I mean “DOH” as if most of us cannot work that one out for ourselves… I cannot understand why the chairman of Beyond Blue, who in past has made bad comments about the GLBTIQ community, thinks he is qualified to make this kind of assessment…

I am sure that there are gay AFL Players, and it is up to them to make the choice of “coming out”, Even they do not come out, I do not think that they would be in a high risk of suffering depression, as they would have the support of their families, close friends, and of course their football club if their sexuality is known….

Eddie Mcguire has made comment that he aware of gay AFL players, but as he stated, they are being looked after and it is up to them to make the choice of coming out…..

So, is this another bandwagon backhanded comment by Jeff Kennett to lift his profile at Beyond Blue???

Here is an article on the Foxsport website:

Jeff Kennett believes up to five per cent of AFL players are gay but are living in secrecy for fear of being ridiculed.

The former Victorian premier and Hawthorn Football Club president said players who concealed their sexuality from teammates were at risk of depression and, in this area, the sport had “a long way to go”.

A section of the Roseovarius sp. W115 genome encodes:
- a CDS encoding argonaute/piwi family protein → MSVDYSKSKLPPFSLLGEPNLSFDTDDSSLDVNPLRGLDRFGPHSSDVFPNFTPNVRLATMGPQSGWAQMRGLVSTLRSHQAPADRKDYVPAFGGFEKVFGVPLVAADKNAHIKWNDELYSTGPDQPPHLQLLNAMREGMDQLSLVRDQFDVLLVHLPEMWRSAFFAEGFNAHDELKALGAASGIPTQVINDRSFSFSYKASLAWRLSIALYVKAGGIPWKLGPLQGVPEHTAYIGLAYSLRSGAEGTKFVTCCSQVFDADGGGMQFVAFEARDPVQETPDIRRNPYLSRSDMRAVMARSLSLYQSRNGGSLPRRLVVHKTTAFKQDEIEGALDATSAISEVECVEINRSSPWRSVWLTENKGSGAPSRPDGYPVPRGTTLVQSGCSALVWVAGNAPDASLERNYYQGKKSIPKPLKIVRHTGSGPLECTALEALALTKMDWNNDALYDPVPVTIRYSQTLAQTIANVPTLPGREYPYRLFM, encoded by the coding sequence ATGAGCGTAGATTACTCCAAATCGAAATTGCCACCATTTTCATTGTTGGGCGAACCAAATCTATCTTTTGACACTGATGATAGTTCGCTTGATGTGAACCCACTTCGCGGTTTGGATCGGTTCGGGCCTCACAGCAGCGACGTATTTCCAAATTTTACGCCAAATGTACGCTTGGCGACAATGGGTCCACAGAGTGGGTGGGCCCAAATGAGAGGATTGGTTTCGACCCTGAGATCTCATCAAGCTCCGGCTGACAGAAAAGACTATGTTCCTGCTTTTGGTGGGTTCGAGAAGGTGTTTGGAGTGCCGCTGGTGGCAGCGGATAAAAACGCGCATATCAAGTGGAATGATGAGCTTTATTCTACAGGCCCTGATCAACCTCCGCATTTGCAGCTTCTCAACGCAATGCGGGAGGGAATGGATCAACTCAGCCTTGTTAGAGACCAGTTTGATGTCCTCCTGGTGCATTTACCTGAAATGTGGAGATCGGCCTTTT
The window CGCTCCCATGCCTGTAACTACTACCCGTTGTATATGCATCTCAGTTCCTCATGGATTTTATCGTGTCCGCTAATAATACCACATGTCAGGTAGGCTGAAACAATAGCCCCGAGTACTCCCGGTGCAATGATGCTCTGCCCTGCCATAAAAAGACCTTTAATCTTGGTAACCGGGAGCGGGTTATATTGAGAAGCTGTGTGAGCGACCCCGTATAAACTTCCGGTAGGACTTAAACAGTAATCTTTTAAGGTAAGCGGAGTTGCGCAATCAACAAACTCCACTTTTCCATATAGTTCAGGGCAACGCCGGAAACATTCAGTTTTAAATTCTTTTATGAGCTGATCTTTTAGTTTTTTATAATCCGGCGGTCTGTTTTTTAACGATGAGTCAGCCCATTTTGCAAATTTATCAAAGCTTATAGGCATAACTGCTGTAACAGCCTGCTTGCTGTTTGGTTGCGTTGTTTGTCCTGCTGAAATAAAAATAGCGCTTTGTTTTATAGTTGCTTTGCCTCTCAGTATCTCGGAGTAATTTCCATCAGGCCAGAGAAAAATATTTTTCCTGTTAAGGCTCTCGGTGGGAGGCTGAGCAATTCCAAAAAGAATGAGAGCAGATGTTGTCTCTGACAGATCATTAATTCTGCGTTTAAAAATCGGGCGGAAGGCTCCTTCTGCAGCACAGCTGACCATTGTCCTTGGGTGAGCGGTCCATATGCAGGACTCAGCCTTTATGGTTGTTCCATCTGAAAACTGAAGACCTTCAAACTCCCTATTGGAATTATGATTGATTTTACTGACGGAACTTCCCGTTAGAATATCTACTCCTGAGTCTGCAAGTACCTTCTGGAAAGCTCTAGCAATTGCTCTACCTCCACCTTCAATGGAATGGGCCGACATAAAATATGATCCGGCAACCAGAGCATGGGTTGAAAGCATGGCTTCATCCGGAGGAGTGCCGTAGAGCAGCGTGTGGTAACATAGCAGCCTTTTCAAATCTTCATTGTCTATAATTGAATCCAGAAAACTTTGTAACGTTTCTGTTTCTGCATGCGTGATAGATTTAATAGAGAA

“Not only am I not surprised at the number of players in the AFL who are suffering from stress, anxiety and depression – many of whom haven’t sought help for fear of being ridiculed or not selected – I’m also quite sure within the AFL there are a number of young men who are gay, who keep that fact to themselves, worried about how they’re going to be treated by their colleagues,” Kennett told Adelaide radio station 5AA.

Kennett said out of a playing group of 800, he would be “very surprised” if 40 or less weren’t gay.

Kennett recalled a conversation with a young player in recent years who said he was fearful of revealing his sexuality to his teammates because of locker room banter.

But he said attitudes had changed and peers would be accepting of their teammate’s sexuality.

“If he were to do so, I’m quite sure the players would embrace him, I’m quite sure the sort of comments that you could imagine being said in locker rooms, would not be said if, in fact, the playing group knew that one of their own was gay or was suffering a depressive illness,” Kennett said.

The comments come after rugby league referee Matt Cecchin recently revealed he was gay.